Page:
Is it hard? Absolutely, otherwise everyone would be doing it. As a studio owner and audiobook producer (I produce close to a dozen other voice actors as well) I can’t count how many times I’ve had friends/family/relatives/acquaintances/store clerks say, “You’re a voice actor? You know, everyone tells me I have a great voice, I bet I could do that!”. Not to discourage anyone from trying, but it’s not as easy as just having a good voice and reading a book. But if it was? I wouldn’t still be enjoying it and looking forward to going to “work” every day.
I try to attach at least one or two emotions or general states of being to each character (sometimes many, many more) that I can identify with. For instance, Chris’s grandmother got the mental tag of “ornery”. While I’m not an 80 year old grandmother from Gatlinburg, I can most definitely identify with “ornery”. From there I develop a voice and often mannerisms for the character, record a preproduction voice sample, listen back, make changes, and repeat the process until I like it.
Here’s a funny side note; when working on a book where I had to voice a fairy godmother type character, I found it best to hold a pink toy wand (look, there are real wands, OK?) in my hand and gesture with it while recording her lines. Whatever works, eh? Although, that particular wand made a sound effect when you waved it, which I kept forgetting… that was a fun time editing!
If you could give readers/listeners one reason to pick up Smoky Mountain Dreams, aside from your own awesome narrating skills, what would that reason be?
I’ve produced over 300 gay romance audiobooks. I have narrated close to 80 of them myself. This book kept ME entertained from beginning to end.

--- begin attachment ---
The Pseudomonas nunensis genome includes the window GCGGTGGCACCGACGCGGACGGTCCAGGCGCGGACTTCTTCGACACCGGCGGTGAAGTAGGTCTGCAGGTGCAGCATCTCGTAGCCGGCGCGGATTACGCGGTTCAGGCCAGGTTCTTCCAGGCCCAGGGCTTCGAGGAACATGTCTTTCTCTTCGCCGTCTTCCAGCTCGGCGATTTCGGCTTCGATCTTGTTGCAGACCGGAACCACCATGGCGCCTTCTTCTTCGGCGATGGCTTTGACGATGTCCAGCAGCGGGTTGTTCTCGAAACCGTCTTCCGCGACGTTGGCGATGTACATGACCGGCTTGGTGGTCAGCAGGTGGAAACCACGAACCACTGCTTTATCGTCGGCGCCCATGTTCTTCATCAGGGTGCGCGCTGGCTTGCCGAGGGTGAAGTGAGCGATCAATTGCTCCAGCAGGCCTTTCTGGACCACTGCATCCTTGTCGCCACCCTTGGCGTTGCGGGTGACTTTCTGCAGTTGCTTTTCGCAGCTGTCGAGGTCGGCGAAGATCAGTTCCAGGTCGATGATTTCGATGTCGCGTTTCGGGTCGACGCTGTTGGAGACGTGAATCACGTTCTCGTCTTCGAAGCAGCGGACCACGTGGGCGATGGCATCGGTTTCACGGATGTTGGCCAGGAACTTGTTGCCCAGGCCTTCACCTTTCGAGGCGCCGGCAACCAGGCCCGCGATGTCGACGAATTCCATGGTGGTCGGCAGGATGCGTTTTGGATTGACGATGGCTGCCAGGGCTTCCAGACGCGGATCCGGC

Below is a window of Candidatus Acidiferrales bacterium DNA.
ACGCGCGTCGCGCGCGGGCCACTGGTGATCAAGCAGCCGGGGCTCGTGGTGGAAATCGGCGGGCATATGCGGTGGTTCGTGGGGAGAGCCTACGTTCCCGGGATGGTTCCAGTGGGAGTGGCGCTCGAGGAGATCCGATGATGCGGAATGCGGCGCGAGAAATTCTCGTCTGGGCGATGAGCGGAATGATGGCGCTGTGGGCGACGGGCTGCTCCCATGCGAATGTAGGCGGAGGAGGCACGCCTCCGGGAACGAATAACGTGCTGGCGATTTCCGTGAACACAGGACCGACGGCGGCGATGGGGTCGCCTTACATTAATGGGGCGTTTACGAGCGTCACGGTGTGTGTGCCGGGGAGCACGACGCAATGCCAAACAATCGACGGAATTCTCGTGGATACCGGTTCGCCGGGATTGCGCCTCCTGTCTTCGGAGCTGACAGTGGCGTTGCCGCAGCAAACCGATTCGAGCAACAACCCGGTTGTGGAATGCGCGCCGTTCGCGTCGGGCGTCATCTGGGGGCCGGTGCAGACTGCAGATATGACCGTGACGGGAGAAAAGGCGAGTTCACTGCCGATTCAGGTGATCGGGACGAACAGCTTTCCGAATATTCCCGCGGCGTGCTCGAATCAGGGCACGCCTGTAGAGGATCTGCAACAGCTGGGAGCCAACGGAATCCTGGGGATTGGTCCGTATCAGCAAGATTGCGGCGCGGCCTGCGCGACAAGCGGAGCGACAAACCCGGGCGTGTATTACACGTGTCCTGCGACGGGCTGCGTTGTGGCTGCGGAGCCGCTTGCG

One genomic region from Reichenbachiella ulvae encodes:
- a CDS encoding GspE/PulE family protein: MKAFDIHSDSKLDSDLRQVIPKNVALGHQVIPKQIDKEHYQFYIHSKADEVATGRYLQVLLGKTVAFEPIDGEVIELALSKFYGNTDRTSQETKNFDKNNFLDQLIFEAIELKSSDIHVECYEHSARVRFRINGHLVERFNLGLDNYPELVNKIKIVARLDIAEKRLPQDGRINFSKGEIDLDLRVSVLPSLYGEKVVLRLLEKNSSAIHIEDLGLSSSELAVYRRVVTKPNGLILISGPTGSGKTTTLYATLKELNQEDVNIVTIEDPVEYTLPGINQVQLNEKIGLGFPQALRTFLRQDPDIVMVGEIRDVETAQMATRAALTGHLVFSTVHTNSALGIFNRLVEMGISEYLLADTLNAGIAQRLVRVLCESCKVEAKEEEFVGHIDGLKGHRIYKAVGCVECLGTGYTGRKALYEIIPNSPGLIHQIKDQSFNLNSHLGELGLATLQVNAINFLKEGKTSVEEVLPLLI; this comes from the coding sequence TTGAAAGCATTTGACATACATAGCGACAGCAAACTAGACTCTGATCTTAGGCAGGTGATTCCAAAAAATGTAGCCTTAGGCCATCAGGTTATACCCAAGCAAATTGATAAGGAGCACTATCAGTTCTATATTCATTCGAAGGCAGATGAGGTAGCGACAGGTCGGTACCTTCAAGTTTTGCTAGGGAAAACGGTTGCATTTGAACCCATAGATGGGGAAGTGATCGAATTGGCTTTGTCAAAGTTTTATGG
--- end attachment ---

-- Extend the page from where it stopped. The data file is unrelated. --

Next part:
Narrated By: John Solo
Length: 14hrs 46mins
After giving up on his career as a country singer in Nashville, Christopher Ryder is happy enough performing at the Smoky Mountain Dreams theme park in Tennessee. But while his beloved Gran loves him the way he is, Christopher feels painfully invisible to everyone else. Even when he’s center stage he aches for someone to see the real him.
Bisexual Jesse Birch has no room in his life for dating. Raising two kids and fighting with family after a tragic accident took his children’s mother, he doesn’t want more than an occasional hook-up. He sure as hell doesn’t want to fall hard for his favorite local singer, but when Christopher walks into his jewelry studio, Jesse hears a new song in his heart
SMD Sample from Leta Blake on Vimeo.
November 13 – Gay Book Reviews, MM Good Book Reviews
November 14 – Alpha Book Club
November 15 – V’s Reads
November 16 – Diverse Reader
November 17 – Scattered Thoughts & Rogue Words, BFD Blog
November 20 – Gay Book Reviews, Reading In Sarah’s Corner, Valerie Ullmer, OMG Reads
November 22 – Scattered Thoughts & Rogue Words
November 24 – Bayou Book Junkie, Gay Media Reviews, Making It Happen
Author of the bestselling book Smoky Mountain Dreams and the fan favorite Training Season, Leta Blake’s educational and professional background is in psychology and finance, respectively. However, her passion has always been for writing. She enjoys crafting romance stories and exploring the psyches of made up people. At home in the Southern U.S., Leta works hard at achieving balance between her day job, her writing, and her family